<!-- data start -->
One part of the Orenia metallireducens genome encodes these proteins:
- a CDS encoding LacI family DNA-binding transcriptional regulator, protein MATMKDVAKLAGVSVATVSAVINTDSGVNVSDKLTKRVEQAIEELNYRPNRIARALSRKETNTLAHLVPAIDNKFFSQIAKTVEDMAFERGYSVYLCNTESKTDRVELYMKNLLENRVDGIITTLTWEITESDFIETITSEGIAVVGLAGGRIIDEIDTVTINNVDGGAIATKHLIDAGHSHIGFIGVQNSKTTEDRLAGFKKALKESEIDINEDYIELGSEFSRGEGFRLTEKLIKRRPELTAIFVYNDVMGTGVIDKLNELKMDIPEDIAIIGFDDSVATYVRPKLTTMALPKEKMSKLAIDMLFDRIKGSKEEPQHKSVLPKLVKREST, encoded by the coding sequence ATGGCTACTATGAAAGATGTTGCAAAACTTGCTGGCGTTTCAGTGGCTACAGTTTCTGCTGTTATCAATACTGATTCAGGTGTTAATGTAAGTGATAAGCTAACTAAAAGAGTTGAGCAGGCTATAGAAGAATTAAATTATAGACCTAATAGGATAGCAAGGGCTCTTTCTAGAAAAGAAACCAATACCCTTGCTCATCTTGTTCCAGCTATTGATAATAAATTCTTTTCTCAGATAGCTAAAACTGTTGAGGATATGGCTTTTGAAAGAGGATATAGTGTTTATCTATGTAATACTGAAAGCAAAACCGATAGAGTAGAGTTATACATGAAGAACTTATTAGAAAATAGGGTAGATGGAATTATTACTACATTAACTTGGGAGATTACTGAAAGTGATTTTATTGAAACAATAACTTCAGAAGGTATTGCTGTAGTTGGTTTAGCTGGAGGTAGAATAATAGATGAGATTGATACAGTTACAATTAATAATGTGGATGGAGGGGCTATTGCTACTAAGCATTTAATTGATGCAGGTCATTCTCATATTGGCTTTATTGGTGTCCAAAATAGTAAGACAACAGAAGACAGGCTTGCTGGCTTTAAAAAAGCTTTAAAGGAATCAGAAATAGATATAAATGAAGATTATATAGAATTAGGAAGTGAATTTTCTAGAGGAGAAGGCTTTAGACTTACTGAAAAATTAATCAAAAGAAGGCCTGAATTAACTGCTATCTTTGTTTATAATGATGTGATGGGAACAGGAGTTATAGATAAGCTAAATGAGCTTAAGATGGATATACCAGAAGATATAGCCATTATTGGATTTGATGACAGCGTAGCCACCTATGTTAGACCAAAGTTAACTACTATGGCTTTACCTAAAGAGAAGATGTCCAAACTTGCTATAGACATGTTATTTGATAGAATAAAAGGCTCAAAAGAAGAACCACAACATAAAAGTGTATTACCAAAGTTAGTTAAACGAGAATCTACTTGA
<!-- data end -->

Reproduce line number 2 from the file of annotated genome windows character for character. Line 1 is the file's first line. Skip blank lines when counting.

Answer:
- a CDS encoding LacI family DNA-binding transcriptional regulator, protein MATMKDVAKLAGVSVATVSAVINTDSGVNVSDKLTKRVEQAIEELNYRPNRIARALSRKETNTLAHLVPAIDNKFFSQIAKTVEDMAFERGYSVYLCNTESKTDRVELYMKNLLENRVDGIITTLTWEITESDFIETITSEGIAVVGLAGGRIIDEIDTVTINNVDGGAIATKHLIDAGHSHIGFIGVQNSKTTEDRLAGFKKALKESEIDINEDYIELGSEFSRGEGFRLTEKLIKRRPELTAIFVYNDVMGTGVIDKLNELKMDIPEDIAIIGFDDSVATYVRPKLTTMALPKEKMSKLAIDMLFDRIKGSKEEPQHKSVLPKLVKREST, encoded by the coding sequence ATGGCTACTATGAAAGATGTTGCAAAACTTGCTGGCGTTTCAGTGGCTACAGTTTCTGCTGTTATCAATACTGATTCAGGTGTTAATGTAAGTGATAAGCTAACTAAAAGAGTTGAGCAGGCTATAGAAGAATTAAATTATAGACCTAATAGGATAGCAAGGGCTCTTTCTAGAAAAGAAACCAATACCCTTGCTCATCTTGTTCCAGCTATTGATAATAAATTCTTTTCTCAGATAGCTAAAACTGTTGAGGATATGGCTTTTGAAAGAGGATATAGTGTTTATCTATGTAATACTGAAAGCAAAACCGATAGAGTAGAGTTATACATGAAGAACTTATTAGAAAATAGGGTAGATGGAATTATTACTACATTAACTTGGGAGATTACTGAAAGTGATTTTATTGAAACAATAACTTCAGAAGGTATTGCTGTAGTTGGTTTAGCTGGAGGTAGAATAATAGATGAGATTGATACAGTTACAATTAATAATGTGGATGGAGGGGCTATTGCTACTAAGCATTTAATTGATGCAGGTCATTCTCATATTGGCTTTATTGGTGTCCAAAATAGTAAGACAACAGAAGACAGGCTTGCTGGCTTTAAAAAAGCTTTAAAGGAATCAGAAATAGATATAAATGAAGATTATATAGAATTAGGAAGTGAATTTTCTAGAGGAGAAGGCTTTAGACTTACTGAAAAATTAATCAAAAGAAGGCCTGAATTAACTGCTATCTTTGTTTATAATGATGTGATGGGAACAGGAGTTATAGATAAGCTAAATGAGCTTAAGATGGATATACCAGAAGATATAGCCATTATTGGATTTGATGACAGCGTAGCCACCTATGTTAGACCAAAGTTAACTACTATGGCTTTACCTAAAGAGAAGATGTCCAAACTTGCTATAGACATGTTATTTGATAGAATAAAAGGCTCAAAAGAAGAACCACAACATAAAAGTGTATTACCAAAGTTAGTTAAACGAGAATCTACTTGA